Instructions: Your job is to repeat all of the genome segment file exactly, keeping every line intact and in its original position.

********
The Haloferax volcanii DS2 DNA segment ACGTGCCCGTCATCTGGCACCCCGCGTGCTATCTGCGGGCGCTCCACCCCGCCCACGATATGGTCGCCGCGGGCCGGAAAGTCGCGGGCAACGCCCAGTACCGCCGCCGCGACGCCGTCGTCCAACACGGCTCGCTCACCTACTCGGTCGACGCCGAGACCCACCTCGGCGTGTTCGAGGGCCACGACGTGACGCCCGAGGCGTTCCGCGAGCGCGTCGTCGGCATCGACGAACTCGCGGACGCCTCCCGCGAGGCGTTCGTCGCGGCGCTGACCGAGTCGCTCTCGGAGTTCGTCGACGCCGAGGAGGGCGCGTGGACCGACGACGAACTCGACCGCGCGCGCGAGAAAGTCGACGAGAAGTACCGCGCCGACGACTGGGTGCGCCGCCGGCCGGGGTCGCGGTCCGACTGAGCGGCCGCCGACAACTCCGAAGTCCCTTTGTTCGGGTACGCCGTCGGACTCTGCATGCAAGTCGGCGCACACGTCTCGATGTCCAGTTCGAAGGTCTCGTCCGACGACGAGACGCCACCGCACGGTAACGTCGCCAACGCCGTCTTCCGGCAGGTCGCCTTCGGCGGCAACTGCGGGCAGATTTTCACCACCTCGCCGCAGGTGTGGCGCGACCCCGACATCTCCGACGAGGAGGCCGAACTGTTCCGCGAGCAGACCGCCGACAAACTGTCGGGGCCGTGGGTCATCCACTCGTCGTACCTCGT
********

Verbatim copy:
The Haloferax volcanii DS2 DNA segment ACGTGCCCGTCATCTGGCACCCCGCGTGCTATCTGCGGGCGCTCCACCCCGCCCACGATATGGTCGCCGCGGGCCGGAAAGTCGCGGGCAACGCCCAGTACCGCCGCCGCGACGCCGTCGTCCAACACGGCTCGCTCACCTACTCGGTCGACGCCGAGACCCACCTCGGCGTGTTCGAGGGCCACGACGTGACGCCCGAGGCGTTCCGCGAGCGCGTCGTCGGCATCGACGAACTCGCGGACGCCTCCCGCGAGGCGTTCGTCGCGGCGCTGACCGAGTCGCTCTCGGAGTTCGTCGACGCCGAGGAGGGCGCGTGGACCGACGACGAACTCGACCGCGCGCGCGAGAAAGTCGACGAGAAGTACCGCGCCGACGACTGGGTGCGCCGCCGGCCGGGGTCGCGGTCCGACTGAGCGGCCGCCGACAACTCCGAAGTCCCTTTGTTCGGGTACGCCGTCGGACTCTGCATGCAAGTCGGCGCACACGTCTCGATGTCCAGTTCGAAGGTCTCGTCCGACGACGAGACGCCACCGCACGGTAACGTCGCCAACGCCGTCTTCCGGCAGGTCGCCTTCGGCGGCAACTGCGGGCAGATTTTCACCACCTCGCCGCAGGTGTGGCGCGACCCCGACATCTCCGACGAGGAGGCCGAACTGTTCCGCGAGCAGACCGCCGACAAACTGTCGGGGCCGTGGGTCATCCACTCGTCGTACCTCGT